Correlates of Perinatal Depression in Diverse, Low-Income Women

Authors


Poster Presentation

Objective

To examine the prevalence of perinatal depression and the risk factors and related variables affecting the occurrence of depression in a group of diverse, low-income women. The study contrasted the relationship between socio-demographic variables, depression, self-esteem, self-efficacy, maternal confidence, social support, and stress.

Design

A descriptive, correlational design incorporating qualitative and quantitative research methods.

Setting

A health department in Southeast North Carolina.

Patients/Participants

A convenience sample of 60, low-income mothers participating in the prenatal program at the health department were surveyed during the third trimester of their pregnancies and again between 6 and 8 weeks following birth.

Methods

Focus groups were used to explore perceptions and experiences during the perinatal period. In addition, participants completed a demographic questionnaire, Beck Depression Inventory, Edinburgh Postnatal Depression Scale, Rosenberg Self-Esteem Scale, General Self-Efficacy Scale, Stress Scale, Maternal Confidence Questionnaire, and the Multidimensional Scale of Perceived Social Support.

Results

The mean age of the participants was 25.4 years, 50.8% had completed some college/college degree, and 26.2% reported past history of depression. Of the sample, the majority were White (52.5%), 27.9% Black, and 19.7% Hispanic. A majority of the participants (60.7%) scored above 10 on the Beck Depression Inventory during the third trimester whereas 44.2% scored above 10 on the Beck Depression Inventory at 6 to 8 weeks postpartum. Moderate depression was reported by 24.6% of the participants during the third trimester of pregnancy and 13.4% reported moderate depression at 6 to 8 weeks postpartum. There were significant positive correlations between the Beck Depression Inventory and Edinburgh Postnatal Depression Scale at both time periods (r = .582, p = .000 and r = 0.738, p = .000). There were no significant differences in mean depression scores across ethnic groups for either time period (F = 0.997, p = .375; F = 0.051, p = .950). There were significant negative correlations between depression level, self-esteem, and social support and age and general self-efficacy. There were significant positive correlations between self-esteem, social support, and self-efficacy.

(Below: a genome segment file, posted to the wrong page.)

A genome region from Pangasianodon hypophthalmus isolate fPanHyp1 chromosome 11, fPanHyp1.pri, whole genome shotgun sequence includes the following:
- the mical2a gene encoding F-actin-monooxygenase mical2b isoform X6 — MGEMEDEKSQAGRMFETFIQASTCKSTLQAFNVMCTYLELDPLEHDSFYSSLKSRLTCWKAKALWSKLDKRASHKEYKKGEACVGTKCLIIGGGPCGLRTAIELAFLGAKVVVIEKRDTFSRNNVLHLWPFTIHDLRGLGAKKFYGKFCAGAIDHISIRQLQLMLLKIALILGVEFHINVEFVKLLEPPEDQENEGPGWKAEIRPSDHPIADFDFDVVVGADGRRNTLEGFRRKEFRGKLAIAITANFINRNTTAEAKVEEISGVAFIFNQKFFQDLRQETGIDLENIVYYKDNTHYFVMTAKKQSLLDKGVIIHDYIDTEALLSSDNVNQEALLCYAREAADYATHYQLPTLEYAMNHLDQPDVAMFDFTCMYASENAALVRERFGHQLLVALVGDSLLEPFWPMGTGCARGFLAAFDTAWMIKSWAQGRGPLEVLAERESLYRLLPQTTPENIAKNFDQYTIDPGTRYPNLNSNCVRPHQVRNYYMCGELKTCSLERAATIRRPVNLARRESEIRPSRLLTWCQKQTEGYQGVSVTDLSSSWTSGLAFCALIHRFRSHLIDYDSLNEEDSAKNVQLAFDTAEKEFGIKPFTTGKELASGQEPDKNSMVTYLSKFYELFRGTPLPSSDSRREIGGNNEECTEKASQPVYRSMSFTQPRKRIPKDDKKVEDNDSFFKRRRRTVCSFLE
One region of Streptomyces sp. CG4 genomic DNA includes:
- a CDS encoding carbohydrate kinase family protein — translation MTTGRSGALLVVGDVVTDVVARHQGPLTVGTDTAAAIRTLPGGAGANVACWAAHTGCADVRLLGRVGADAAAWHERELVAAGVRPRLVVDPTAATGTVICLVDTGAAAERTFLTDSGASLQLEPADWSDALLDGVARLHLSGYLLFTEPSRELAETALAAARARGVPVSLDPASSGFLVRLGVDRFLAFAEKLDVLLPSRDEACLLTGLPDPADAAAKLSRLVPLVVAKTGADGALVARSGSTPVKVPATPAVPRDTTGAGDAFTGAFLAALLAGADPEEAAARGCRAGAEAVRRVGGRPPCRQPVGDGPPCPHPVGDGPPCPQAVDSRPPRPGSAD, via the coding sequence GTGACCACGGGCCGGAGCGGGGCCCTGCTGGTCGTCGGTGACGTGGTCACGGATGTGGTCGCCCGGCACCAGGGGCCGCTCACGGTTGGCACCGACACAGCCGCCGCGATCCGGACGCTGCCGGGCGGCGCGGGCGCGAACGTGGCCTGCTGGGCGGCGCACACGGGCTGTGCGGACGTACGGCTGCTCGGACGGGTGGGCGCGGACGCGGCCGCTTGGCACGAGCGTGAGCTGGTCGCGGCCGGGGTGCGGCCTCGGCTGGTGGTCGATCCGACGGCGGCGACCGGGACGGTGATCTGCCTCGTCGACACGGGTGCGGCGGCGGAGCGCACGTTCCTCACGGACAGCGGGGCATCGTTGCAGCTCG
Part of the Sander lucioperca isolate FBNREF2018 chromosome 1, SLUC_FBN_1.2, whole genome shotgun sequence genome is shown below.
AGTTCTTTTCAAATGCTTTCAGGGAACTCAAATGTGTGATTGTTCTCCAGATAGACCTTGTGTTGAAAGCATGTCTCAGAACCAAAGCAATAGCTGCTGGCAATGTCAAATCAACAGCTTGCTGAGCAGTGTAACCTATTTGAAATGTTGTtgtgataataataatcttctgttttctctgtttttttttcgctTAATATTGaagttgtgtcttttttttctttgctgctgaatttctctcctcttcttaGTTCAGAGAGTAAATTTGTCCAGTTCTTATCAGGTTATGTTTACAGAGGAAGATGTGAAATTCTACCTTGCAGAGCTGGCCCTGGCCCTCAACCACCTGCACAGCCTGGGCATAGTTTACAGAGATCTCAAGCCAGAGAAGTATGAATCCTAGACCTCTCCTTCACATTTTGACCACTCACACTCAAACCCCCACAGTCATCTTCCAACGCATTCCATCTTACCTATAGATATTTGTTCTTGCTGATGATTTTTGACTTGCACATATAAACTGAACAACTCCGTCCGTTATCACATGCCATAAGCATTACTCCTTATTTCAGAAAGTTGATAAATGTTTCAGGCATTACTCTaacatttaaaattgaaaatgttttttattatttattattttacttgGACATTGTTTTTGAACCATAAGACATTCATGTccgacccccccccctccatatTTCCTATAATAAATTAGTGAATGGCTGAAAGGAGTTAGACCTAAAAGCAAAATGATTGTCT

Conclusion/Implications for Nursing Practice

Study results demonstrated that there were no significant differences in depression levels across ethnic groups, however participants overall reported significantly higher depression levels in the third trimester of pregnancy as compared with 6 to 8 weeks postpartum. These findings support the need for heightened assessment and management of depression not only after delivery, but also during pregnancy. In addition, self-reports of mood changes before pregnancy were significantly related to depression scores during the third trimester of pregnancy and at 6 to 8 weeks postpartum.

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